Prior to Kim and Stephen arriving at the pub, the Skittle Alley had been converted to a smoking shelter. Responding to requests by local Long Alley Skittles players, the alley has now been reinstated, and thanks to other alterations at the pub, is now effectively an indoor alley. This means that play can comfortably continue year-round, the local team playing in the Nottingham League, and Border Skittles League which is drawn from venues with covered alleys in both Nottinghamshire and Derbyshire.

Already there's a skittles cup at the pub, proudly displayed in the spacious trophy cabinet mounted above the heads of the lucky regulars in the 'Sweet Shop'.

Skittle alleys are, and certainly need to be, versatile spaces. The Gate Inn already has a well-appointed function room, but pub skittle alleys of all types often fulfil this purpose. The length of an alley also makes it an ideal venue for the little-known pub sport of shooting.

Competitive small-bore rifle shooting was actively encouraged as a sport toward the end of the 19th century, largely as a result of the poor standard of shooting observed during the Boer War, and continues in many leagues throughout the country to this day. Bell Target and paper target shooting even occurs within the public areas of some pubs, with special arrangements of steel pipes and automatic target changers to facilitate a match safely.

The Shooting Gate Airgun Club is a self-contained competitive shooting club which meets on Sunday evenings in the skittle alley of the Gate Inn.

Tradition of a different kind finds a home at the Gate Inn, being the meeting place for the local Black Pig Border Morris side.

Sunday, 3 May 2015

Three Hinckley Pubs

The entries for Hinckley in my 1979 copy of CAMRA's Real Ale Guide to Leicestershire & Rutland give a clear indication of the stranglehold Burton brewers had on the towns many pubs. Most were owned by Marston's, with the mighty Bass conglomerate providing the only other choice in town. The later 80's edition of the guide reads much the same, and I recall with some fondness the (relative) excitement of finding a pint of M&B Mild at the now closed Castle Tavern when the Leicester CAMRA branch were in town.

Hinckley now has its own CAMRA branch, and thankfully things have moved on a bit since then pub-wise. Which is not to say there isn't still plenty of Marstons beer about the town (Bass now seems to have become a rarity), with the lower strength Marston's Bitter still a good drink in my view. The national Wetherspoon chain helped break the mould, and since then there has been a slight, but welcome relaxation of the Burton monopoly in the town.

The former Skittle Alley at the Railway Inn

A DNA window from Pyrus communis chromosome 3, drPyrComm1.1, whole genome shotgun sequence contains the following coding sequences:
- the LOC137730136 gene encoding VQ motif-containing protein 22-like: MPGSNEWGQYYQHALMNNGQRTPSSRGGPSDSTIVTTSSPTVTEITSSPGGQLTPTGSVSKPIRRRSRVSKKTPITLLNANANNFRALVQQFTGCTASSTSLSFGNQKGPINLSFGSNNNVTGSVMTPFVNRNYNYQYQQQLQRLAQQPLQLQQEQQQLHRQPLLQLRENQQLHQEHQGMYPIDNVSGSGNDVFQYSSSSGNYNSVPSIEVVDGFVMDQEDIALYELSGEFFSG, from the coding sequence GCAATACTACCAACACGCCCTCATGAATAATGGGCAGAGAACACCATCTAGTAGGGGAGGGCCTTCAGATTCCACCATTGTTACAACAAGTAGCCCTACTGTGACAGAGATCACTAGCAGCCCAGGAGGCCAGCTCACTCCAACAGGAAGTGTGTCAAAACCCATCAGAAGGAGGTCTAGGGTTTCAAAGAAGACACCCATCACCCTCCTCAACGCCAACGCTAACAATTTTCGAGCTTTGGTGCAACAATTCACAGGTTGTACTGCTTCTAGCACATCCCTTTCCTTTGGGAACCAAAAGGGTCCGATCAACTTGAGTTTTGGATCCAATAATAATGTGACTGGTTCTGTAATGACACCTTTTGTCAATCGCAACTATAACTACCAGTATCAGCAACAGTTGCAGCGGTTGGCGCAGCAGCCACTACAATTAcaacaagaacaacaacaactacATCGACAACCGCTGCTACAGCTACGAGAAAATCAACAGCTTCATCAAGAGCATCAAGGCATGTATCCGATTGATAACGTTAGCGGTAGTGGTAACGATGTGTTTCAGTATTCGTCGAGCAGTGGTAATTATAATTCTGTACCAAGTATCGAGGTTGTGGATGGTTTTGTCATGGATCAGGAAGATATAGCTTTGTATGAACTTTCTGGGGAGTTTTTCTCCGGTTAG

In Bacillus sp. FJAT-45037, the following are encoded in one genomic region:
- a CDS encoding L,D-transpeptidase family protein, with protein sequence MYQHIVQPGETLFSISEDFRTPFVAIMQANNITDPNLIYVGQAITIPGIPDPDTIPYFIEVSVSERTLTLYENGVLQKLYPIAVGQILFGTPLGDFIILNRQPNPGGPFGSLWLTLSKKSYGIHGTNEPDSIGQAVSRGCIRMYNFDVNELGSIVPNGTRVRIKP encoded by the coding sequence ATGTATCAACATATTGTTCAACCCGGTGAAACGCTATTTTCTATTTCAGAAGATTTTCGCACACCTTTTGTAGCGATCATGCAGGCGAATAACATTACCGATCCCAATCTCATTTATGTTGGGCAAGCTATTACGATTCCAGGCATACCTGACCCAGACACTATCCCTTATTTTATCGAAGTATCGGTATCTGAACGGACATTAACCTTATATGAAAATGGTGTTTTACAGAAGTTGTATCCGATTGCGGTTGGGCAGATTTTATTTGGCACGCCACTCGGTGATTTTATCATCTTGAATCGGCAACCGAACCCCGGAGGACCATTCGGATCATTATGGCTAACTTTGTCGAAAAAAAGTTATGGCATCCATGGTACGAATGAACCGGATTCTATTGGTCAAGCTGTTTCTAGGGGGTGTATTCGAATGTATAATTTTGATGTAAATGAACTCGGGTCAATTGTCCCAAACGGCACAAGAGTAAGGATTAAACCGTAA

The Railway Inn (above) has certainly benefited from this recent relaxation, and is now in the hands of the excellent Steamin' Billy Brewery Co. The Railway was a popular Marston's house in its day, but had fallen on hard times despite the obvious catchment of rail passengers from the station across the road. This decline in 'railway pubs' and 'station hotels' seems to be a feature of many towns, the pub closest to the station so often a terrible disappointment to travellers where it could, and certainly should be one of the best. Quite why this might be is a mystery to me, but in the right hands many of these unofficial station buffets have been very successfully revived by forward thinking owners, and such is the case with the Railway Inn.

If I'm honest, the decor of the Railway's lounge bar doesn't appeal to me, but the bar is a real delight, and it's great that the multi-room layout has been retained and even expanded under the current owners. The bar manages to achieve a thoroughly traditional feel whilst being light and airy, bright and inviting to all. It makes waiting for a train a real pleasure, which is exactly what a station pub should do. The bar features a Darts Board, and there are regular Poker Nights on Sunday. Sadly the skittle alley, possibly the last of its kind in Hinckley town, has now been converted to dining.

The wider Hinckley area has a number of pubs which are listed by CAMRA as having important heritage interiors. This includes two in the town itself, one of which is the excellent Greyhound (above & below), located at the top end of the town.

The Greyhound has always been a treat for lovers of good pubs, retaining its traditional multi-room layout of three rooms radiating from a central servery. But like the Railway, the Greyhound had been allowed to whither on the vine by owners Marston's. Quite why Marston's are still in the pub trade is beyond me, they seem to have little idea or interest in the future of their ever-shrinking pub estate. Thankfully, there are still a few in the licensed trade who take a keen interest in our pub heritage and the unique culture which surrounds it. People like local pub hero Louise Lavender who now runs the Greyhound free of Marston's disinterest and neglect, and has set about revitalising the pub as a true asset for Hinckley drinkers.

It's a quiet oasis from the busy high street, a pub for conversation or quiet contemplation over a pint and the newspapers. The front bar area has a Darts Board, but sadly the skittles are long gone from the Greyhound.

A short walk out of town brings you to the Holywell, a pleasant enough 1920's Marston's pub, but one which is currently 'between licensees' so perhaps not at its best. A large, busy, one-room pub with all the usual pub game staples, including Darts and Pool, and the relative rarity of a traditional Skittles Table.

The pub was until recently a stalwart of local league skittles play, but currently finds itself without a home team. The Skittles Table is available for casual play, but usually resides in the marquee at the rear of the pub and requires moving indoors by the staff. Not such a big job given that this old 'Peppers' table has been augmented with a sturdy set of wheels.